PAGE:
Ten Leadership Lessons from the William K. Reilly “School”

“This is the first time I’m introducing Bill when I didn’t in some way work for him,” Linda J. Fisher, Chief Sustainability Officer at DuPont said, “So the gloves are off!” Listening to Fisher and the other speakers at the Inaugural William K. Reilly Fund for Environmental Governance and Leadership Awards event at American University’s Katzen Art Center recently, a Reilly leadership philosophy emerged.
Like Fisher, almost all the speakers had ties to former Environmental Protection Agency Administrator William K. Reilly, most having worked for him, and they shared a few funny stories – for example the picture of Reilly “dancing the night away with Bianca Jagger at the Rio Earth Summit is priceless. Reilly also addressed the packed hall of both students and professionals, and told good stories – for example about the late U.K. Prime Minister Margaret Thatcher bemoaning the loss of “good hair lacquer” as a result of her own stiff environmental regulations against aersols.
Two Reilly Environmental Leadership Award winners shared what they learned from Reilly, and considering their achievements, something is working: for high contribution in the public sector, Deerin Babb-Brott, Director of the National Ocean Council; and for high contribution in the private sector, Jeffrey Leonard, CEO of Global Environment Fund. Reilly Scholarships were also presented to three talented graduate students at American University: Kristina Bell, Samuel Cramer, and Zachary Rybarczyk.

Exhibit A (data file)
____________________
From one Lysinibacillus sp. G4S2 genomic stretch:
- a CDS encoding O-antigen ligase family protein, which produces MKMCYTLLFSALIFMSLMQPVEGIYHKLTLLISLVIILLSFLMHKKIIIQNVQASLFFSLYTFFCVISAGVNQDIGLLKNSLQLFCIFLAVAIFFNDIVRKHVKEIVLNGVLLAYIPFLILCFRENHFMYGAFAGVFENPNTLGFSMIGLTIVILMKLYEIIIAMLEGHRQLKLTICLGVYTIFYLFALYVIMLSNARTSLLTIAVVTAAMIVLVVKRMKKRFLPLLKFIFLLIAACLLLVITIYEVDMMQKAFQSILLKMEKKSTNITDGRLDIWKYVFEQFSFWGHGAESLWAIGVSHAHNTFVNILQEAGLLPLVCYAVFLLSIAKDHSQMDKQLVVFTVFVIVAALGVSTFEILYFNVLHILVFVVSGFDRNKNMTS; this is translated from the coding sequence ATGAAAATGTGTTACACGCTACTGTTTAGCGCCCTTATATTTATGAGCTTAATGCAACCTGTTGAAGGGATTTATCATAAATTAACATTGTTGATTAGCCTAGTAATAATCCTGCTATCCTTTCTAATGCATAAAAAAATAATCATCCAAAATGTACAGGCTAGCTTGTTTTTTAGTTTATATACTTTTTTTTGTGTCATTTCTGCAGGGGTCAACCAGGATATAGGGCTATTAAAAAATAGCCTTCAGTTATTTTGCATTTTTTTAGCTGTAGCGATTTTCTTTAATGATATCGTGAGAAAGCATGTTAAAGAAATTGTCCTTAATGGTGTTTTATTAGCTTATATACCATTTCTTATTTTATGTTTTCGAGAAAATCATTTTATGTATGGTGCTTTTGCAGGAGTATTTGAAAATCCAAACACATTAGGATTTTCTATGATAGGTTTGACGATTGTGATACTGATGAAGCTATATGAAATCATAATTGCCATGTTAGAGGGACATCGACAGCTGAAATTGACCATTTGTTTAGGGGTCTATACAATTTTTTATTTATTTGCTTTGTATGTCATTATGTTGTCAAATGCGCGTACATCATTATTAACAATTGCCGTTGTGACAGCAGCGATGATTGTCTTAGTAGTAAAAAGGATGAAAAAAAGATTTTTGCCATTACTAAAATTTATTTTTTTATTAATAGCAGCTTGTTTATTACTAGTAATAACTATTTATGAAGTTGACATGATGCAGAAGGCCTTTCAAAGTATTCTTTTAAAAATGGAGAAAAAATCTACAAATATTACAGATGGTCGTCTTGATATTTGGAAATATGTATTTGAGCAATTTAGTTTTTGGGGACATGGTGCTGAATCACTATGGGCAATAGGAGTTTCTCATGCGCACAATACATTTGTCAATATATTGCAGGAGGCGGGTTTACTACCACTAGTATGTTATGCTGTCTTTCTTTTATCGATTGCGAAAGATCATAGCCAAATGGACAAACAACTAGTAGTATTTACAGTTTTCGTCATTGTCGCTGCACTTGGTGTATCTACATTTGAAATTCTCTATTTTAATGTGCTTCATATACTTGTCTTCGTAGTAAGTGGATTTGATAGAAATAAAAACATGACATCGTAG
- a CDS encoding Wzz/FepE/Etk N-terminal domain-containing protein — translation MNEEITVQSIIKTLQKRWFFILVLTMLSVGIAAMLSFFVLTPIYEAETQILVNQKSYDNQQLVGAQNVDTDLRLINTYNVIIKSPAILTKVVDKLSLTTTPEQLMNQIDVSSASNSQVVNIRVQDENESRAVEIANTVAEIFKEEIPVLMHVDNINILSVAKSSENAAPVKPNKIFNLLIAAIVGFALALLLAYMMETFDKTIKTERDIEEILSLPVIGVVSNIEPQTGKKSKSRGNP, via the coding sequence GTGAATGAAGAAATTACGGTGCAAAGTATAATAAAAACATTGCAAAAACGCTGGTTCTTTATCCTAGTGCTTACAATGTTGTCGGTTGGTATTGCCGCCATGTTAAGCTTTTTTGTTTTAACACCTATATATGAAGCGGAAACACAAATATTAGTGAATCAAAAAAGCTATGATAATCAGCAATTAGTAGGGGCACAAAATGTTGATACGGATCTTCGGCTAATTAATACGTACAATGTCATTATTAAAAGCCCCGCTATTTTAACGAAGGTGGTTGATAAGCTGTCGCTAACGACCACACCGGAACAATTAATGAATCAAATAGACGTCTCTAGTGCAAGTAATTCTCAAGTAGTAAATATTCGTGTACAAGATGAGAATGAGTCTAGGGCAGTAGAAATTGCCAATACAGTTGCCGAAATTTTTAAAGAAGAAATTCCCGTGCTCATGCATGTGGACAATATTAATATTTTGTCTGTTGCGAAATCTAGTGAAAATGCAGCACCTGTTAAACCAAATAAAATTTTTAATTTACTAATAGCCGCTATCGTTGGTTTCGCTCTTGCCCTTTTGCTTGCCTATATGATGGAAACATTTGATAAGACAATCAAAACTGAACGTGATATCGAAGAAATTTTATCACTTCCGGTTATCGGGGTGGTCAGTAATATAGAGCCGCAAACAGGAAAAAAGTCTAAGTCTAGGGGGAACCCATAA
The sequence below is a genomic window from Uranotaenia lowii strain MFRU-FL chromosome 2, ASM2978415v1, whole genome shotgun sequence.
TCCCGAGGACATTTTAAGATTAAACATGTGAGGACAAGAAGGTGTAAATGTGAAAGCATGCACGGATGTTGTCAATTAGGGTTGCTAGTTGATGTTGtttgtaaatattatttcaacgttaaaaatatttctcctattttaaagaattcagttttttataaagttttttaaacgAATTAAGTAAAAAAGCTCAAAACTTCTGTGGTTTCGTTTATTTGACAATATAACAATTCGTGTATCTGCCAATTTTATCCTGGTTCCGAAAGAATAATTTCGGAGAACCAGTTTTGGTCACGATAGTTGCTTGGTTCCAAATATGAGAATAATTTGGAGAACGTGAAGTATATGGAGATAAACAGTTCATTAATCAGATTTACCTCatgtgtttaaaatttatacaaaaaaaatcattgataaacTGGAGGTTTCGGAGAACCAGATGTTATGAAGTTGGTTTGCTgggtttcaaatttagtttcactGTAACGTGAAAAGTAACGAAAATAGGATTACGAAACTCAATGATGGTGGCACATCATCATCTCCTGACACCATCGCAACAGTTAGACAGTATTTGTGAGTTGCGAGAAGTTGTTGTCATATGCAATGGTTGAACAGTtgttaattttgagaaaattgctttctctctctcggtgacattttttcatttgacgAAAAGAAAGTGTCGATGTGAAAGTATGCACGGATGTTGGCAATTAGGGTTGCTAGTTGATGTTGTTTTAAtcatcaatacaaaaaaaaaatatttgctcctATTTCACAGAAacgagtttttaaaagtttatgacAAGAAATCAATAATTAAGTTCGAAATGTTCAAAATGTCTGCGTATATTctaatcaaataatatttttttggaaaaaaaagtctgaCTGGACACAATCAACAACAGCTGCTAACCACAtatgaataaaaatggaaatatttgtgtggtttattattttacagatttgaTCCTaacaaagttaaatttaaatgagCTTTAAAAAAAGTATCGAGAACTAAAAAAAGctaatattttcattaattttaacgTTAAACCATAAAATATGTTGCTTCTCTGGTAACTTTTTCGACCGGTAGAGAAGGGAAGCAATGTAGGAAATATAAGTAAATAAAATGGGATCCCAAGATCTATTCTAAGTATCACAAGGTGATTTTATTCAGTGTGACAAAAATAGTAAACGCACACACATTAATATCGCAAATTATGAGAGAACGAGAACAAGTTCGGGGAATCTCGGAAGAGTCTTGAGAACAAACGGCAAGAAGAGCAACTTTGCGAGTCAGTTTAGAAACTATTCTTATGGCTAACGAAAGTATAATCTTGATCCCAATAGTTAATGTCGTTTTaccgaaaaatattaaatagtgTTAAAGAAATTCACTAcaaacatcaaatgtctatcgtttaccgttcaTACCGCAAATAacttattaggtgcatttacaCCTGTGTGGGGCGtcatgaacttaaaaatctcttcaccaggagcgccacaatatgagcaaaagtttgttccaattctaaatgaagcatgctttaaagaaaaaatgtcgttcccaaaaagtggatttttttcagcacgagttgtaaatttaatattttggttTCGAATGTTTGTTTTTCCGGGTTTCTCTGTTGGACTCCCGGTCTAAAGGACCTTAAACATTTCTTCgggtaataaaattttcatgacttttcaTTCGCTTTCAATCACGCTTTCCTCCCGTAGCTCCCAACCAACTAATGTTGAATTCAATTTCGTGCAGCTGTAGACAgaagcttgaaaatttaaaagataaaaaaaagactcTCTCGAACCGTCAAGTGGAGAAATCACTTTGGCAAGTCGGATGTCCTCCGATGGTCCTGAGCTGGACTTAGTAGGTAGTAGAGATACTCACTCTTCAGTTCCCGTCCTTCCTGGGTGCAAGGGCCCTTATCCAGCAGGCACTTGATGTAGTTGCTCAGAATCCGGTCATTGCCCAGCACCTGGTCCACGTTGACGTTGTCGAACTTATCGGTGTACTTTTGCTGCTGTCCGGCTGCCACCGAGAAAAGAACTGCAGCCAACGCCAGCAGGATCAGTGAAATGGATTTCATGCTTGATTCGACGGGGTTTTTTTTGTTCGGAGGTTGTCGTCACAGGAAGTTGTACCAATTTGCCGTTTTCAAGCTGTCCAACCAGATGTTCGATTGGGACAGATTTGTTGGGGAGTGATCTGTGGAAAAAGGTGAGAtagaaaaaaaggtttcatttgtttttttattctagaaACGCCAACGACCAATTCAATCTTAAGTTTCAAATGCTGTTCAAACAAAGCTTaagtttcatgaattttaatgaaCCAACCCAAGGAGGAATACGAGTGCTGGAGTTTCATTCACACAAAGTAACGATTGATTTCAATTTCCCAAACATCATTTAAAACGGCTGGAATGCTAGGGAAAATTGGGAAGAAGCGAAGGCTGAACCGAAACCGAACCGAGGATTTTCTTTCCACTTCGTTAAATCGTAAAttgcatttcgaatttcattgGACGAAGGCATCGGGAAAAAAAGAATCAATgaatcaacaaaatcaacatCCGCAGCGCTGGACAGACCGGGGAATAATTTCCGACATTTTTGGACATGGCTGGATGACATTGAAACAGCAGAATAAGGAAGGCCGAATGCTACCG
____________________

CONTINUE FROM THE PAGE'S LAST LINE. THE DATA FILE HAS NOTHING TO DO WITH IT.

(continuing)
Even though Reilly served in Washington during a much less partisan time, under President George H.W. Bush, these leadership strategies are timeless, especially for innovators:
1. Build trust – Nothing happens without trust. Personal integrity builds trust. Dismissing or trivializing others’ opinions will not bring about positive results.
2. Be practical – Focus on solving the problem.
3. Language matters – Listen to their language and help them frame it for their constituents. For example, by listening to evangelical Republicans who he knew were quietly supportive of the environment, he learned to talk about it as “stewardship” and the “care of creation.”
4. Set partisanship aside – Have “intelligent conversation” and be “generous” to those who disagree.
5. Find people invested in the outcome – Or find a way to inspire them to become invested in the outcome.
6. Learn from the people across the table – Be open to learning something from them, no matter who they are.
7. Be a change agent for good – Don’t fear failure; fear stagnation. Try something!
8. Attempt the impossible – Risk being ahead of your time.
9. Keep your sense of humor – It’ll disarm contentious issues and build a sense of community.
10. “Trust but verify” – This Reagan line came to mind as Reilly talked about how non-governmental organizations (NGOs) are working with companies to help companies reduce their carbon footprint. What gets measured gets attention, so these NGOs are following up on the companies’ commitments by measuring their results.
These are strategies we would all be wise to keep in mind – especially as change agents.
This post originally appeared in the Huffington Post. Read original post here.